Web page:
tutor2u | Measurement & Importance of Profit

Study Notes

Measurement & Importance of Profit

Level:
AS, A Level
Board:
AQA, Edexcel, OCR, IB, Eduqas, WJEC

Last updated 14 Apr 2017

Profit is perhaps the most important concept in business, so it is vital to understand what profit is, how it is calculated and why it is important.

What is Profit?

Profit is:

  • A return on investment
  • A reward for taking risks
  • A key source of finance
  • A measure of business success
  • A motivating factor & incentive

A good definition of profit is "the reward or return for taking risks & making investments".

For most businesses, making a profit is a key business objective. You also need to appreciate that profit is also the most important source of cash flow & finance for a business.

However, don’t forget that there can be reasons for running a business other than the “profit motive”. For example, social enterprises exist to make a return that can be reinvested to meet society aims.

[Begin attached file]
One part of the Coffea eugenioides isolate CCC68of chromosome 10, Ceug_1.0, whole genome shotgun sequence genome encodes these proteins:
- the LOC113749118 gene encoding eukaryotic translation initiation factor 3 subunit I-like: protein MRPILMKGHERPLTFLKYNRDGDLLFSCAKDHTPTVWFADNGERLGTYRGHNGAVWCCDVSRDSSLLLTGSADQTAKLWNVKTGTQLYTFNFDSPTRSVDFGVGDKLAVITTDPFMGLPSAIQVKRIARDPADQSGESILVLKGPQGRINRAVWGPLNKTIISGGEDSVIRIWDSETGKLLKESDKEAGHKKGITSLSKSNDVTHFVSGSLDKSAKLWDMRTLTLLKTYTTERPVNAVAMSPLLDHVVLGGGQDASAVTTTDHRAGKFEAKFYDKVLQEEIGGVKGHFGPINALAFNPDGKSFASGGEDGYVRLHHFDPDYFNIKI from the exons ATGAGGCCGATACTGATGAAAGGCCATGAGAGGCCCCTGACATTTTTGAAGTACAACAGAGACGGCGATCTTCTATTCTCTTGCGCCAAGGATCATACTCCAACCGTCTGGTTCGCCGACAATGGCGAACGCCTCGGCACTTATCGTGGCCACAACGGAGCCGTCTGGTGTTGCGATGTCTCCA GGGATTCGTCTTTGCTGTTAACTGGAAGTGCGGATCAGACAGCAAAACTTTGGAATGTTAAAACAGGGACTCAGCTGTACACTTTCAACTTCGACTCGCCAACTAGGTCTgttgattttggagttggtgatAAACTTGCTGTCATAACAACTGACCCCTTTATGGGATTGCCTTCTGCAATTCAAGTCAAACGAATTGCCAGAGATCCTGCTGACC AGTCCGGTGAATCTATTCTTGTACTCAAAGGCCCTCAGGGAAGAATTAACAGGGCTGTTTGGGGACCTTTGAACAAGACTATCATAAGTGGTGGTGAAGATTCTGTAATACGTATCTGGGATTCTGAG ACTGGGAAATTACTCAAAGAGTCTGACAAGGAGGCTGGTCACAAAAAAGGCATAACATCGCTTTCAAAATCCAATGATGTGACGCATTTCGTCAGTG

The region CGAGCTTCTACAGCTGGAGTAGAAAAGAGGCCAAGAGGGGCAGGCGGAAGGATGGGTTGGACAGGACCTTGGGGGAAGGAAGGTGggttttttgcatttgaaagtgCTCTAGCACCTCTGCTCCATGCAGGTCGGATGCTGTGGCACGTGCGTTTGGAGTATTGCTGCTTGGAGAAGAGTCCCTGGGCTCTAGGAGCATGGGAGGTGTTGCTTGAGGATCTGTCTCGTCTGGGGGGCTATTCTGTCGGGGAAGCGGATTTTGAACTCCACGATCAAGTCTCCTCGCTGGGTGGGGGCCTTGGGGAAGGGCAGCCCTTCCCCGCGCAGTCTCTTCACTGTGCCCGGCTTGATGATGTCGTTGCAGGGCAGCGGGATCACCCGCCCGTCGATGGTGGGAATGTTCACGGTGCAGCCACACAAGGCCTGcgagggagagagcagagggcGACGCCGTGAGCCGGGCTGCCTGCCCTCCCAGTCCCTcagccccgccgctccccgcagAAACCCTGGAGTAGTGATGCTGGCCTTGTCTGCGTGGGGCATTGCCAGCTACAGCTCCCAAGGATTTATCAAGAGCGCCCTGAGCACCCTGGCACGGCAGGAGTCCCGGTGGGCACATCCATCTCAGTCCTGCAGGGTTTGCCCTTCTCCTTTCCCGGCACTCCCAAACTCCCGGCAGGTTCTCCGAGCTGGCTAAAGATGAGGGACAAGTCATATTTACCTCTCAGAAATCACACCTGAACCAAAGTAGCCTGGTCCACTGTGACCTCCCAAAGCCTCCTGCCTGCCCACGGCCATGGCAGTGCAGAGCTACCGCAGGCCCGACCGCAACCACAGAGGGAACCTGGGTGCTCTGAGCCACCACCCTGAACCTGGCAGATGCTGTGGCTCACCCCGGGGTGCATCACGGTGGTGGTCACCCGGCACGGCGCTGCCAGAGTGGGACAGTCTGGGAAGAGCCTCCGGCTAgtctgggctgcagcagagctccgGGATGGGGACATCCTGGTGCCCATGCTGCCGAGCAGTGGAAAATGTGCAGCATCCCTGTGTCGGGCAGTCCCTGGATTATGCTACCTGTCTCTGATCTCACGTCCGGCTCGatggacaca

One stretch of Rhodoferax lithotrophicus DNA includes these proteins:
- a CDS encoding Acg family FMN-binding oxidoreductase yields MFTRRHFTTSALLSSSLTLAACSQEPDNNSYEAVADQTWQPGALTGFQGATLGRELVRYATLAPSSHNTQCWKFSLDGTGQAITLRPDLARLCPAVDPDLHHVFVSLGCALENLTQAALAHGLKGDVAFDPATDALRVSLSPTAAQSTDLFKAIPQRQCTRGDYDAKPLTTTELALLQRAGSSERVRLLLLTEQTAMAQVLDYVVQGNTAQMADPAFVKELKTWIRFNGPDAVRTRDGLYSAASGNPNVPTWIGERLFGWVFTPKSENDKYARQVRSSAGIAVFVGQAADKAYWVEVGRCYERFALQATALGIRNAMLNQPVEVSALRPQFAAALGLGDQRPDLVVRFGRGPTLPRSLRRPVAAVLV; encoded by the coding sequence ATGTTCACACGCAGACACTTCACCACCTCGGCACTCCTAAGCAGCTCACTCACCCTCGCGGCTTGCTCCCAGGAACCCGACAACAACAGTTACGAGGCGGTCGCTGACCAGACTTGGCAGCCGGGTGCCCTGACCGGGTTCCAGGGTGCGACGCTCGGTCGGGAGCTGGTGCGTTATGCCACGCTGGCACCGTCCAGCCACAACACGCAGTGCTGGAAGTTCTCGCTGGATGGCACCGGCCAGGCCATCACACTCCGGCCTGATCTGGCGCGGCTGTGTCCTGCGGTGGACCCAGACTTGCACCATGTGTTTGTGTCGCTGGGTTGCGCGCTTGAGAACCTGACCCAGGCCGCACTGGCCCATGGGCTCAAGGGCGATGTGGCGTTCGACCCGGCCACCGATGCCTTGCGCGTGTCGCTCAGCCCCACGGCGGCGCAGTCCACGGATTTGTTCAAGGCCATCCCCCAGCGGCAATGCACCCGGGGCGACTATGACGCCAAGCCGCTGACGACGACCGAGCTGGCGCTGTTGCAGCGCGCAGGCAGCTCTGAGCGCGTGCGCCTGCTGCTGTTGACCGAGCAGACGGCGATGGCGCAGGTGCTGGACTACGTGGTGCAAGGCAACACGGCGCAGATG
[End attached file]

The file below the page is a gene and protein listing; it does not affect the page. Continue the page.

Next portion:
How Profit is Calculated

Profit can be calculated as:

Total Sales (Revenues) less Total Costs

The profit earned by a business can be measured in both absolute and relative terms.

Profit in absolute terms would measure the £ value of profits earned in a specific period - e.g. £1 million profit made in the year.

Profit in relative terms would look at the profit earned as a proportion of revenues achieved or investment made.

  • E.g. £50,000 profit from £500,000 of sales is a profit margin of 10% (£50,000 / £500,000)
  • E.g. £50,000 profit from an investment of £1 million = a 5% return on investment

Why is Profit Important?

In most businesses profit is the reward that the owners of the business want to achieve from taking risks and making investments.

Without the possibility of earning a profit, what would the incentive be to take risks by, for example, setting up a new business, or investing capital to expand an existing business?

Profit, like the positive cash flows that it helps create, can be seen as the lifeblood of a successful and valuable business. A business that fails to achieve profit and instead suffers sustained losses will struggle to survive.

The profit incentive is strong in nearly all businesses, although as you will discover when studying corporate social responsibility, earning a profit is now often seen as just one part of the responsibilities of business. In Elkington's Triple Bottom Line model, for example, you'll discover that Profit is seen as part of a group of three key performance indicators for business activity alongside People and Planet.

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